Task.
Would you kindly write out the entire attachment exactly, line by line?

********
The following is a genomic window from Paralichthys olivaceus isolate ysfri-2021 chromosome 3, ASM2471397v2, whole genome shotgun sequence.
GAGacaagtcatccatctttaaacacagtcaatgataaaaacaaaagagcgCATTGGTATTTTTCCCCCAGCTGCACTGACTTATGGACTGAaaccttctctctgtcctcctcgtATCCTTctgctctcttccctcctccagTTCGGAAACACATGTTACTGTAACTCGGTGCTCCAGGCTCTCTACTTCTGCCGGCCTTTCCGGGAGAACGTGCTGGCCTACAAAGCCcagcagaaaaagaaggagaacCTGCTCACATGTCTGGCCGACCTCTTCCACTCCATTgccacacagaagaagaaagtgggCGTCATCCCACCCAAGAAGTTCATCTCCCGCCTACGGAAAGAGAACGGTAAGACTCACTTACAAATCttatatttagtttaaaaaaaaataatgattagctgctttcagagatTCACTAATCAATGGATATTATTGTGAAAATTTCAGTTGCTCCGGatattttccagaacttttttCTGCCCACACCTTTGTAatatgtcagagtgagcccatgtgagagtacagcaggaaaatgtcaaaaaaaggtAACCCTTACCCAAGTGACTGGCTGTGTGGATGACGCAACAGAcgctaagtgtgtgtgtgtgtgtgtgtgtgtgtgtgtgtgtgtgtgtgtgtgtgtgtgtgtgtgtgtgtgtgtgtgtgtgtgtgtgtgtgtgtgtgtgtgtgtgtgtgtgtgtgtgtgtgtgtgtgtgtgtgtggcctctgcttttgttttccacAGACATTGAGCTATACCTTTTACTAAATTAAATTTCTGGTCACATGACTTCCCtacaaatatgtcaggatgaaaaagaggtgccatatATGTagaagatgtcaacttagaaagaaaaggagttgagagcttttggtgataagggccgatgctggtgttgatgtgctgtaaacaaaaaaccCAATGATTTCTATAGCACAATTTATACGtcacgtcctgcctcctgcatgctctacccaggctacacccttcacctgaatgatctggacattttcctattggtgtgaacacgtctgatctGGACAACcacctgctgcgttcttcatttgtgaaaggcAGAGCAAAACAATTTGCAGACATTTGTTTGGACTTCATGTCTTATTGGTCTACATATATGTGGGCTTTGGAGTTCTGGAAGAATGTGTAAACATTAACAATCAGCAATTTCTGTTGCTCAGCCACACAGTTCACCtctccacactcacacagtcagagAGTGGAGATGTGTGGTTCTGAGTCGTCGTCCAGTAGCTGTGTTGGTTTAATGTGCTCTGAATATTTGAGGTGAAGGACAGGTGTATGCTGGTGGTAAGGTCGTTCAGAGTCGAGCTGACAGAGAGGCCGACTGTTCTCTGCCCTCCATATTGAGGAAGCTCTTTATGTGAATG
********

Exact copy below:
The following is a genomic window from Paralichthys olivaceus isolate ysfri-2021 chromosome 3, ASM2471397v2, whole genome shotgun sequence.
GAGacaagtcatccatctttaaacacagtcaatgataaaaacaaaagagcgCATTGGTATTTTTCCCCCAGCTGCACTGACTTATGGACTGAaaccttctctctgtcctcctcgtATCCTTctgctctcttccctcctccagTTCGGAAACACATGTTACTGTAACTCGGTGCTCCAGGCTCTCTACTTCTGCCGGCCTTTCCGGGAGAACGTGCTGGCCTACAAAGCCcagcagaaaaagaaggagaacCTGCTCACATGTCTGGCCGACCTCTTCCACTCCATTgccacacagaagaagaaagtgggCGTCATCCCACCCAAGAAGTTCATCTCCCGCCTACGGAAAGAGAACGGTAAGACTCACTTACAAATCttatatttagtttaaaaaaaaataatgattagctgctttcagagatTCACTAATCAATGGATATTATTGTGAAAATTTCAGTTGCTCCGGatattttccagaacttttttCTGCCCACACCTTTGTAatatgtcagagtgagcccatgtgagagtacagcaggaaaatgtcaaaaaaaggtAACCCTTACCCAAGTGACTGGCTGTGTGGATGACGCAACAGAcgctaagtgtgtgtgtgtgtgtgtgtgtgtgtgtgtgtgtgtgtgtgtgtgtgtgtgtgtgtgtgtgtgtgtgtgtgtgtgtgtgtgtgtgtgtgtgtgtgtgtgtgtgtgtgtgtgtgtgtgtgtgtgtgtggcctctgcttttgttttccacAGACATTGAGCTATACCTTTTACTAAATTAAATTTCTGGTCACATGACTTCCCtacaaatatgtcaggatgaaaaagaggtgccatatATGTagaagatgtcaacttagaaagaaaaggagttgagagcttttggtgataagggccgatgctggtgttgatgtgctgtaaacaaaaaaccCAATGATTTCTATAGCACAATTTATACGtcacgtcctgcctcctgcatgctctacccaggctacacccttcacctgaatgatctggacattttcctattggtgtgaacacgtctgatctGGACAACcacctgctgcgttcttcatttgtgaaaggcAGAGCAAAACAATTTGCAGACATTTGTTTGGACTTCATGTCTTATTGGTCTACATATATGTGGGCTTTGGAGTTCTGGAAGAATGTGTAAACATTAACAATCAGCAATTTCTGTTGCTCAGCCACACAGTTCACCtctccacactcacacagtcagagAGTGGAGATGTGTGGTTCTGAGTCGTCGTCCAGTAGCTGTGTTGGTTTAATGTGCTCTGAATATTTGAGGTGAAGGACAGGTGTATGCTGGTGGTAAGGTCGTTCAGAGTCGAGCTGACAGAGAGGCCGACTGTTCTCTGCCCTCCATATTGAGGAAGCTCTTTATGTGAATG